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FRI0389 Foot involvement in patients with systemic sclerosis: a single-centre report
  1. G Cuomo,
  2. D Ruta,
  3. E Frongillo,
  4. L Pirro,
  5. A Del Mastro,
  6. C Romano
  1. Dipartimento Assistenziale Integrato di Medicina Interna, UOC Medicina Interna - Università degli Studi della Campania - Luigi Vanvitelli, Napoli, Italy


Background Foot involvement can be a source of morbidity and disability in patients with systemic sclerosis (SSc). Some studies have previously reported severity, echographic and radiographic manifestations of foot involvement in SSc (1,2).

Objectives The aim of our study was to assess the nature and prevalence of foot problems in patients with SSc reporting a single centre experience.

Methods A podiatrist and a rheumatologist assessed 81 (76 female) consecutive patients attending our SSc outpatient clinic. The mean age was 50 years (range 21–70). Thirteen (16%) had diffuse cutaneous SSc with a median disease duration from Raynaud's Phenomenon of 5 years (range 3 –19); 68 (84%) had limited cutaneous SSc with a median disease duration of 11.5 years (range 1–41). The overall median disease duration was 11 years (range 1–41). Thirty (37%) were anticentromere antibodies positive, thirty five (43%) anti-scl70 antibodies positive. The two investigators evaluated the presence of the following features: colour changes, pain, previous ulceration, current ulceration, pre-ulceration (discoloration and thinning of the skin), toenail changes, hyperkeratosis, calcinosis, onychomycosis, dry skin, skin sclerosis, warts, scleredema, flatfoot. The presence of paresthesias, cramps, metatarsalgia were also investigated.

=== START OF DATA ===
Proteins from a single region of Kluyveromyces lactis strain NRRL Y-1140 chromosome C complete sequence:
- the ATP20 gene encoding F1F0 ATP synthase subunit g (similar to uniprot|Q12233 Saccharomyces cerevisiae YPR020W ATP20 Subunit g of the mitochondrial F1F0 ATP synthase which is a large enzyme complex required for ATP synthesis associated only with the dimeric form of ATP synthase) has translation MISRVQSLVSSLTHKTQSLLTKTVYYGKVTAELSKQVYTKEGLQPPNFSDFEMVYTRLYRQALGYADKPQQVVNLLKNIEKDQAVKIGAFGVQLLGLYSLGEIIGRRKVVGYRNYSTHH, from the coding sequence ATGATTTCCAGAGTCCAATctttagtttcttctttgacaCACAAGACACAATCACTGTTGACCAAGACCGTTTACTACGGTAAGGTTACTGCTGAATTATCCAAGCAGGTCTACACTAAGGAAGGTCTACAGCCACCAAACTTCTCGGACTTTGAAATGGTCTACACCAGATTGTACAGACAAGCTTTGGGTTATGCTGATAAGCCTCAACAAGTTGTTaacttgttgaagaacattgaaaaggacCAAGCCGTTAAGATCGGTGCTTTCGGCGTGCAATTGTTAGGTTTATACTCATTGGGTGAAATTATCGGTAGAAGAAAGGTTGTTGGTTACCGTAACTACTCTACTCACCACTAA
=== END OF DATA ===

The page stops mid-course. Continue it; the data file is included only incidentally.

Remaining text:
Results The diagram reports the prevalence of foot manifestations in the 81 SSc patients.

Most SSc patients suffer from symptoms related to their feet, particularly dry skin (70%), hyperkeratosis (plantar 58%, finger V 63%), Raynaund's phenomenon (59%), cramps (55%). No statistically significant differences were found between diffuse and limited SSc groups.

Conclusions Our study suggests that, in patients with SSc, foot problems are common and potentially disabling. A careful assessment of the feet should always be performed in these patients, in order to identify problems at an early stage.


  1. La Montagna G et al. Semin Arthritis Rheum 2002.

  2. Sari-Kouzel H et al. Rheumatology (Oxford) 2001.


Disclosure of Interest None declared

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